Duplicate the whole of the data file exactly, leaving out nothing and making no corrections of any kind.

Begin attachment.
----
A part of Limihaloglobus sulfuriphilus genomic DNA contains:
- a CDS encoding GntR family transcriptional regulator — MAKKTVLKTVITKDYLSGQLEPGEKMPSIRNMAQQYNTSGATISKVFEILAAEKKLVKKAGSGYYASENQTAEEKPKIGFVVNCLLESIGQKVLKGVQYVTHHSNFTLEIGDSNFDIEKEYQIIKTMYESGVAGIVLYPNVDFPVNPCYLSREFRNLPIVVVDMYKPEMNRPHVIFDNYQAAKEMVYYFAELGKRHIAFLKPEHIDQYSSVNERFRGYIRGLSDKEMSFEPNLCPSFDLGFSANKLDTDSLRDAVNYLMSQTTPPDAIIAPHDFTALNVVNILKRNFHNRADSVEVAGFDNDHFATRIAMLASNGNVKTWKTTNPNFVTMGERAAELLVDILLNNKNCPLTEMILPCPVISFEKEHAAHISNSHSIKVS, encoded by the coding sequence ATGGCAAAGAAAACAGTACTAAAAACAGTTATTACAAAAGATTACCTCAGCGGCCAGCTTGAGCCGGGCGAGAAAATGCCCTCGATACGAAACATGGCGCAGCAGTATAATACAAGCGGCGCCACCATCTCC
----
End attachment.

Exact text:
A part of Limihaloglobus sulfuriphilus genomic DNA contains:
- a CDS encoding GntR family transcriptional regulator — MAKKTVLKTVITKDYLSGQLEPGEKMPSIRNMAQQYNTSGATISKVFEILAAEKKLVKKAGSGYYASENQTAEEKPKIGFVVNCLLESIGQKVLKGVQYVTHHSNFTLEIGDSNFDIEKEYQIIKTMYESGVAGIVLYPNVDFPVNPCYLSREFRNLPIVVVDMYKPEMNRPHVIFDNYQAAKEMVYYFAELGKRHIAFLKPEHIDQYSSVNERFRGYIRGLSDKEMSFEPNLCPSFDLGFSANKLDTDSLRDAVNYLMSQTTPPDAIIAPHDFTALNVVNILKRNFHNRADSVEVAGFDNDHFATRIAMLASNGNVKTWKTTNPNFVTMGERAAELLVDILLNNKNCPLTEMILPCPVISFEKEHAAHISNSHSIKVS, encoded by the coding sequence ATGGCAAAGAAAACAGTACTAAAAACAGTTATTACAAAAGATTACCTCAGCGGCCAGCTTGAGCCGGGCGAGAAAATGCCCTCGATACGAAACATGGCGCAGCAGTATAATACAAGCGGCGCCACCATCTCC